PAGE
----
- More information on upcoming training opportunities
Notable Internet Resource of the Week: Muck Rack
“What if you could get tomorrow’s newspaper today?” quotes the Muck Rack website. This site seeks to capitalizing on the tremendous growth in Twitter by selectively aggregating tweets of notable journalists into one place. It is billed as the pulse of real-time reporting. The site also provides “beats” dividing out content into rough news topics, and displays trending topics being tweeted at the current moment. Many major news outlets are included (ABC, AP, CBS, CNN, Forbes, Fox, Huffington, MSNBC, NBC, New York Times, NPR, Sports Illustrated, Time, USA Today, Washington Post, Wired, Wall Street Journal among others).
The same venture sponsoring the Muck Rack also provides similar aggregations for designers (inkpill.com), developers (dvlprs.com), celebrities (giantredcarpet.com), musicians (musicians.musebin.com), venture capitalists (venturemaven.com), and pets (thepetfeed.com). Yes, those are tweets made by people’s pets. (There is a tweeting capybara there folks).
On the web at http://muckrack.com/
Around the Web
Here are a few links to interesting developments over the past week:
- Books, Media, and Publishing
- Steal This Book [New York Times]
- Laws That Could Save Journalism [Washington Post]
- Site Lets Writers Sell Digital Copies [New York Times]
- Buy One Book, Get One Free [The Daily Beast]
- Kicking Ink: The Struggles of a Print Newspaper Unsubscriber [MediaShift]
- Brainstorming the future of ebooks [Kindlerama]
- Ebook sales continue to rise – latest IDPF info [TeleRead]
- Bowker Reports U.S. Book Production Declines 3% in 2008, but ‘On Demand’ Publishing More than Doubles [Bowker]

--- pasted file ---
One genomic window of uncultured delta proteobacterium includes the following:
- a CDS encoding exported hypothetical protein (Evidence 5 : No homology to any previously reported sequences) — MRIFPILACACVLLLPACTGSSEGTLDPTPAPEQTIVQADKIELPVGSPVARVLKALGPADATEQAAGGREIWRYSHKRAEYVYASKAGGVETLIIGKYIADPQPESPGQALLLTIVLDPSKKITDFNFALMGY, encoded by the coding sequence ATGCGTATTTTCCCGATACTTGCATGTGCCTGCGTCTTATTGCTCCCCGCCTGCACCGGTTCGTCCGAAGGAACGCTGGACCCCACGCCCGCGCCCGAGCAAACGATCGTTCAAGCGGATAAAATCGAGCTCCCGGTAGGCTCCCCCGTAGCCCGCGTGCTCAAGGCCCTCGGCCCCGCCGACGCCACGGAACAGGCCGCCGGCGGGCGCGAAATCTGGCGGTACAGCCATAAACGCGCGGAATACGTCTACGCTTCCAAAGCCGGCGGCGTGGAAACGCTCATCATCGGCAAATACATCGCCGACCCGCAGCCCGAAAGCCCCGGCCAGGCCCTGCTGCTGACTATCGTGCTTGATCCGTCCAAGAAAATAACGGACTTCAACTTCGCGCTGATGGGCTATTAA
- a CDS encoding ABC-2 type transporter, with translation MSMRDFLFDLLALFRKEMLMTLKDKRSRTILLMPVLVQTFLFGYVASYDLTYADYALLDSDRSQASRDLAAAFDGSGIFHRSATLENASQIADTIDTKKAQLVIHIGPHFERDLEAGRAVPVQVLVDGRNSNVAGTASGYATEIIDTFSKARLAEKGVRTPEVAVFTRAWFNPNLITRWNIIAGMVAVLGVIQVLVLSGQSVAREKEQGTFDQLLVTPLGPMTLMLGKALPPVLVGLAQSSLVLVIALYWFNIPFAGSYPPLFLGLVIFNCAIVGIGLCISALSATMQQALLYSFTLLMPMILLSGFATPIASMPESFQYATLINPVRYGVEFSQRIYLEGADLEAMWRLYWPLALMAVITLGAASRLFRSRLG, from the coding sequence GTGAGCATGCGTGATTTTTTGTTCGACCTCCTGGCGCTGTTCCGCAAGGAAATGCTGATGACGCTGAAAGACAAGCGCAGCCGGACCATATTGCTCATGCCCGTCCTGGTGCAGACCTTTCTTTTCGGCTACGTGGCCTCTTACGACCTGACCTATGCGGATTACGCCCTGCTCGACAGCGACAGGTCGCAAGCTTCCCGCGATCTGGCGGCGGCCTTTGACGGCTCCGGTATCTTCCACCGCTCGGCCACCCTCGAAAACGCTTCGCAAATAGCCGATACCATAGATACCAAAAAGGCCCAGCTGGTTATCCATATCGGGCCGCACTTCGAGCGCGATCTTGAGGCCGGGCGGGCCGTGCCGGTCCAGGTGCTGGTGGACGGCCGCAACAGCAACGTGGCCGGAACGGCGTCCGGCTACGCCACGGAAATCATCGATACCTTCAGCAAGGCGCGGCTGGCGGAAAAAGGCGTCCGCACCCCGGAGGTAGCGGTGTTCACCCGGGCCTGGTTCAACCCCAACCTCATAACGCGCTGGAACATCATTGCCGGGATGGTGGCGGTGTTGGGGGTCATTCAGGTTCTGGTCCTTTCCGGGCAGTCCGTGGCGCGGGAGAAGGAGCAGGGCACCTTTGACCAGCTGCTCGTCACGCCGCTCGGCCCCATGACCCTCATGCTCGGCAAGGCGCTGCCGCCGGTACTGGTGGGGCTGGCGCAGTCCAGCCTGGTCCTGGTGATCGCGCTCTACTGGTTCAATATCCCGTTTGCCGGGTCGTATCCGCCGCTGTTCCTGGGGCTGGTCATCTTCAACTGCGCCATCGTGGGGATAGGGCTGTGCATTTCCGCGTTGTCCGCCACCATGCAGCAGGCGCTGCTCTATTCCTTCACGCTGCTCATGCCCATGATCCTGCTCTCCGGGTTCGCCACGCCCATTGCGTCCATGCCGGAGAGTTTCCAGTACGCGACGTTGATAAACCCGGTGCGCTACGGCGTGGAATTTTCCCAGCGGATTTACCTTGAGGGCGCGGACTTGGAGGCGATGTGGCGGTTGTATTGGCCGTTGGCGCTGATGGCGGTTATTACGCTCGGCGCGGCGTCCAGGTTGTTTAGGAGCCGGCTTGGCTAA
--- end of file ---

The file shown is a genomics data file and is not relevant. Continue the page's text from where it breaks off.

- On the Chopping Block [Inside Higher Ed]
- Copyright and Intellectual Property
- Harvard prof tells judge that P2P filesharing is ‘fair use’ [ars technica]
- Lawyer: RIAA must pay back all $100M it has collected [ars technica]
- Reminder from the MPAA: DRM trumps your fair use rights [ars technica]
- Culture, Economy, and Business
- Where is Everyone? [Baekdal.com]
- Meetings, Version 2.0, at Microsoft [New York Times]
- Message in What We Buy, but Nobody’s Listening [New York Times]
- Digital content doubles every 18 months [TG Daily]
- Despite rise in streaming, 99% of all video watched on a TV [ars technica]
- Got Work?: College Graduates Face Toughest Job Market in Years [ABC News]
- Data Security and Privacy
- Password reminders: hard to remember, but easy to hack [ars technica]
- Google and Search
- Congratulations, Google staff: $210k in profit per head in 2008 [pingdom]
- Google Keeps Gaining Search Share [GigaOM]
- U. of Michigan Expands Book-Search Agreement; Google Makes Its Case to Librarians [Chronicle of Higher Education]